“Yes!” My turn to laugh.
So we didn’t come up with any magical cures today. But I came away feeling heard about the medical stuff that I honestly didn’t particularly want to talk about because we had heard each other out on a few of the important things near and dear to our hearts. Which made the rest easier to discuss. (Stupid chest pains. He looked up the cardiologist’s notes and reassured me. The cardiac cough is in remission, always a good thing.)
Okay, then.Â I’ll see him again in six months.
Sam’s Lupus walkathon is Saturday
Wednesday October 17th 2012, 9:42 pm
Filed under: Family
This is the weekend, at last. Our Sam will be in a walkathon for lupus on Saturday. All proceeds go directly and only to funding research into the disease, with all administrative costs being donated. And that funding is the only reason why we have Benlysta, the first new lupus drug since 1955 and which was approved by the FDA last year.
And Benlysta has made all the difference in Sam‘s disease, whose lupus likes to attack her platelets.
I posted about it before, and you good people shot her up to being the #6 fundraiser out of everybody participating.Â I so wish I could give so much more; you all did what I could not. Thank you does not begin to express my gratitude–you all are wonderful.
I notice there’s a new person on her team with zero dollars so far. Hmm.
Their online photo did it for me. And so on my way home from Los Gatos Birdwatcher today, I stopped by Yamagami’s: there was a high greenhouse roof covering most of the place and so it seemed I could risk it. I noted that you have to walk through their building to get to the rest, straight from the car right at the front door. Promising.
Walking through the building, then the towering greenhouse, I did actually have to step outside a few steps to see the Loring and Indian Free (Thomas Jefferson grew those) peach trees on display–there, side by side, exactly what I’d hoped to find.
Only, the price tags were over three times what I’d expected andÂ I was quietly agog. Not only that, the Loring looked definitely unwell.
Got home and went straight to the computer and looked it up–oh of course, it’s the special-order bareroot trees that are the price I saw on their order form, not the ones they’d tended in pots in a high-rent part of the state. Still. You needed that sale to get the ones in stock under $100 each if you had to have them right this very minute.
But here was a nursery I could feel good about ordering through because I could actually go there to pick them up. Carefully. For someone with such extreme sun sensitivity as I have with my lupus, I cannot begin to tell you how exhilarating and how freeing that felt.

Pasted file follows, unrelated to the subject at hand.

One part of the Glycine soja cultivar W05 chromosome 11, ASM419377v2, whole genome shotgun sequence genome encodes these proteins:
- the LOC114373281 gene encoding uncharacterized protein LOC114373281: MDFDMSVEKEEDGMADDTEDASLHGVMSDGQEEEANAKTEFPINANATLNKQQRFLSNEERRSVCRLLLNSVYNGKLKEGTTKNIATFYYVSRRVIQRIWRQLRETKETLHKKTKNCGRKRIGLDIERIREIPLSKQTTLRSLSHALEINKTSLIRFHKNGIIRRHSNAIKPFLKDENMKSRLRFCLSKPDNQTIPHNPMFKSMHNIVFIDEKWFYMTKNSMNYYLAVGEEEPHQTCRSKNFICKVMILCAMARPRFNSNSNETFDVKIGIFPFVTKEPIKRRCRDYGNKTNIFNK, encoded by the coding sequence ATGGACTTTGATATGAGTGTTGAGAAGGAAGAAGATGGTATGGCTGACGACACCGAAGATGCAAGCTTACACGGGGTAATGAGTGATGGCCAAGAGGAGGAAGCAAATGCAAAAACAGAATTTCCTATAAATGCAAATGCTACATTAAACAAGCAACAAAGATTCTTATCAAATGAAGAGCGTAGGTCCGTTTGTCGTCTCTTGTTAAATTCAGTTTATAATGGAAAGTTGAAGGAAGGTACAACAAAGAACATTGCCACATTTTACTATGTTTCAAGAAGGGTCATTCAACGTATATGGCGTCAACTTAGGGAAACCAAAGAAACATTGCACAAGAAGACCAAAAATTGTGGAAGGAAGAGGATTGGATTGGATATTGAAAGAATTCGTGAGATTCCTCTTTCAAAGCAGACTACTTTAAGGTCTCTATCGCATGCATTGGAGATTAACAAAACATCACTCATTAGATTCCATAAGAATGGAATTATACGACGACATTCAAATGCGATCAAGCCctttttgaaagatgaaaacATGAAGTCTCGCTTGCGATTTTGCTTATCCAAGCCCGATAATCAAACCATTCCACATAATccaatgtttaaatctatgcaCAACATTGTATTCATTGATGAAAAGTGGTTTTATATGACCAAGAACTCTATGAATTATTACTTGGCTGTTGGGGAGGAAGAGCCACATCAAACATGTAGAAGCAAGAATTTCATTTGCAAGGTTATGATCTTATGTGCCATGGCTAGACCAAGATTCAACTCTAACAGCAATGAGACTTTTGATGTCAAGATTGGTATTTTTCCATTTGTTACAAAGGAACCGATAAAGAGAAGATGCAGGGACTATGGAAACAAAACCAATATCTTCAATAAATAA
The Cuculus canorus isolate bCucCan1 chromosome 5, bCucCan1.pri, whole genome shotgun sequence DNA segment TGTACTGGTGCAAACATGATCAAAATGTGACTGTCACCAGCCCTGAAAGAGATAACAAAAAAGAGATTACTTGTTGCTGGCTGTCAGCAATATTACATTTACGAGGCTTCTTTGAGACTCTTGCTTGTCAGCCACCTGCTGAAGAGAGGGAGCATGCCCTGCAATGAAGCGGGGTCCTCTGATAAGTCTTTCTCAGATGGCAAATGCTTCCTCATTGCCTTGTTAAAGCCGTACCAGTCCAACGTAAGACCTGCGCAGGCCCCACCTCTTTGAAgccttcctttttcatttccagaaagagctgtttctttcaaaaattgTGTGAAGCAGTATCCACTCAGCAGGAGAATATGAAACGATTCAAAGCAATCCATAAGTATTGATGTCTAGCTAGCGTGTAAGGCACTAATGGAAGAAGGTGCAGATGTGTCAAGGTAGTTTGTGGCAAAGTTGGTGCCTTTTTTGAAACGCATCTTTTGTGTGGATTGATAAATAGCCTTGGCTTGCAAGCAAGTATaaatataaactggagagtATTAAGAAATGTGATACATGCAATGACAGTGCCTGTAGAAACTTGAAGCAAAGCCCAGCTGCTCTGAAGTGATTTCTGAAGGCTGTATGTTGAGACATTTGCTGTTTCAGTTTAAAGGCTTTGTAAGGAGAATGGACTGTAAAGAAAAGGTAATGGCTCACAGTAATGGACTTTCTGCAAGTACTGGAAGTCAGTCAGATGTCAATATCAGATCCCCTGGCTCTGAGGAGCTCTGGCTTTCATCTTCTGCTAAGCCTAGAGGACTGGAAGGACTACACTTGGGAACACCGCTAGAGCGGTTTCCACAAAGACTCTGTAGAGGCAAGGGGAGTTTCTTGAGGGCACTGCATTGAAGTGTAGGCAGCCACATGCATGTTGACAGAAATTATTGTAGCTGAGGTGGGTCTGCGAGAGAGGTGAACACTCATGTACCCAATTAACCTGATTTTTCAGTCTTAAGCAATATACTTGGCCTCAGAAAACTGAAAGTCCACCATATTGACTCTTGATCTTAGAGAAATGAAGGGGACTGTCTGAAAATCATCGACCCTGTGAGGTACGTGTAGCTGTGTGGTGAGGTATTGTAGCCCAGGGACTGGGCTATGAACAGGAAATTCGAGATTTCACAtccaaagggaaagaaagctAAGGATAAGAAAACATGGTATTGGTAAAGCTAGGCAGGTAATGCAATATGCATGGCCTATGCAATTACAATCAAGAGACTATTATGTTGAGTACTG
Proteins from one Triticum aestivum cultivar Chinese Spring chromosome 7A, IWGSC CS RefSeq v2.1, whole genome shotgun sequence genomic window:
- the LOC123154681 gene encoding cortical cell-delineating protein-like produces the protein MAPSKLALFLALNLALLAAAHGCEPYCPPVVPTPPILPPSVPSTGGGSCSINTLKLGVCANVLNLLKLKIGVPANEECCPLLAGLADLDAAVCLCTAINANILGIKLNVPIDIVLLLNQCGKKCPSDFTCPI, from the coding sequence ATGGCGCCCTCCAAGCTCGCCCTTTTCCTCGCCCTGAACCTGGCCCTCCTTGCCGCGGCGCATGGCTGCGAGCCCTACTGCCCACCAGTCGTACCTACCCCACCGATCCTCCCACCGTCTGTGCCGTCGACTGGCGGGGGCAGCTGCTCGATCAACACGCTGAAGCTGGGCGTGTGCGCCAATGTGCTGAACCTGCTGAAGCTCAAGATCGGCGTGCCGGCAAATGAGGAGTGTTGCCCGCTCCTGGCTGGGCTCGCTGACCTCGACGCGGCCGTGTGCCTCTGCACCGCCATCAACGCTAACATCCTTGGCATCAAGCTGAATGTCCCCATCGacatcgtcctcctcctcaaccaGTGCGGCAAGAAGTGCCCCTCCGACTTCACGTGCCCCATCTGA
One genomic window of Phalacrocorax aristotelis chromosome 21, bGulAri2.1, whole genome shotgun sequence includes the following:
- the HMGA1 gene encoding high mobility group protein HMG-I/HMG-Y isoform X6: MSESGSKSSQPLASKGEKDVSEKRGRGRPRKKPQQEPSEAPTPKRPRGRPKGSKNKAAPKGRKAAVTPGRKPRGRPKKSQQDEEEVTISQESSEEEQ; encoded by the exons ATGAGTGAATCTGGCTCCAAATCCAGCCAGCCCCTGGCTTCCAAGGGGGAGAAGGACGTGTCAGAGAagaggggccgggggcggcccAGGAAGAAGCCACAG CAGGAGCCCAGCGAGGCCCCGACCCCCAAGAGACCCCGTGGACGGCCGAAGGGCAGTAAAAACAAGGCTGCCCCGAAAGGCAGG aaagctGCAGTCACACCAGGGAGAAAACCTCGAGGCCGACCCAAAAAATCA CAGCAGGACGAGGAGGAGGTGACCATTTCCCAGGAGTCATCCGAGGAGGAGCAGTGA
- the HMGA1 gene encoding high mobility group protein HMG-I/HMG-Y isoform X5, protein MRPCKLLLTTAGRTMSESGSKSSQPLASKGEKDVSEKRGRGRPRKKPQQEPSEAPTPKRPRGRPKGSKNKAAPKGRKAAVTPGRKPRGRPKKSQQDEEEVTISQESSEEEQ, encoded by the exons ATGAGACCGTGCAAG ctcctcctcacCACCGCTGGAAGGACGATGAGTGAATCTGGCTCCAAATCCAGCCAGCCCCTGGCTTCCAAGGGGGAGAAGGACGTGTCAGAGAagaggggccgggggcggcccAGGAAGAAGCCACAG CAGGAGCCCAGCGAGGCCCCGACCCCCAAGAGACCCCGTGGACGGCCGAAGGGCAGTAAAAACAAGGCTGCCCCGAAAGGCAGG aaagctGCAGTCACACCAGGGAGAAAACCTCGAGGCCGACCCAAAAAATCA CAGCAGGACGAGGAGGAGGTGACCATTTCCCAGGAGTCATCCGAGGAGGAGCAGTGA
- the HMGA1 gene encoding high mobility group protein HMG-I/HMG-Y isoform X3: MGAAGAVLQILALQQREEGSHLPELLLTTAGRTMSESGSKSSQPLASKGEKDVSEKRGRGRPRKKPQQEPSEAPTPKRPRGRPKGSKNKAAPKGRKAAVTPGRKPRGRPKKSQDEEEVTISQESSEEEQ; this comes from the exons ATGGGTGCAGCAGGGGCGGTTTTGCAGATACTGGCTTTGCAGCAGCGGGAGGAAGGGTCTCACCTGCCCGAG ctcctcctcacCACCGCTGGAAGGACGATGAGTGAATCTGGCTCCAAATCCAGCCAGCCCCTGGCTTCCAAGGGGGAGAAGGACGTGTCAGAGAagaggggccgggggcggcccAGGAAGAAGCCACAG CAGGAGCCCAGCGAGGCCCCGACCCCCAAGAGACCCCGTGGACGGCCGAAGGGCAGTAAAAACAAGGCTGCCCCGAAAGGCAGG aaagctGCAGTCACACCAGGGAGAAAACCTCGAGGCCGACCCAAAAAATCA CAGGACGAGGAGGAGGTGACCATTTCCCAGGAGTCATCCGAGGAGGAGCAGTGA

What Pamela and Sandi did
I missed it the last two weeks with that flare going on. I got my blood test results back yesterday–1.9 on the neutrophils is what it was like when I was on chemo for six and a half years, what’s up with that? Going and being in a crowd was just not the wisest thing to do; things are settling down and the bleeding seems to have stopped and the cardiac cough that was bugging me is almost gone too, so, why would I want to risk revving up my autoimmunity by being exposed to anything?
Because it was knit night. And I missed my friends. And Pamela’s moving away soon.
Coming onto the main drag on my way out, there it was. A Cooper’s hawk, quite possibly my male Cooper’s hawk. On the phone wires running just this side of the train tracks, looking down on the road I was on.
And at that moment I felt like everything would somehow be okay.
It was a very good evening to be at Purlescence. (Hey, and if you want a really good lace shawls book *cough* they’ve got it.) I was so caught up in the drama of go/not go that I’d utterly forgotten that Pamela and Sandi had been working on repairing my spinning wheels. Pamela had wanted to learn how for the sake of when she will be far from the expertise of the shop.
One turned out to be ready for me to take home.
Years ago I found a friend-of-a-four-times-removed friend who had bought an Ashford Traveler spinning wheel. Cute little thing. As far as I could piece together, she put the drive band on too tight and couldn’t get the darn thing to spin worth beans. (She also had her roving separated not in lengthwise strips but short fat wads.) Maybe someone told her she couldn’t get a high enough ratio on so small a wheel to make those linen curtains she was dreaming of spinning and weaving?
So. She bought a second wheel, an Ashford Traditional. Uses the same bobbins. Got a distaff for the flax.
They sat in her garage for years till the day we found each other. She sold me everything: her wheels, a goodly stack of books, all her fiber, getitouttahere, $150.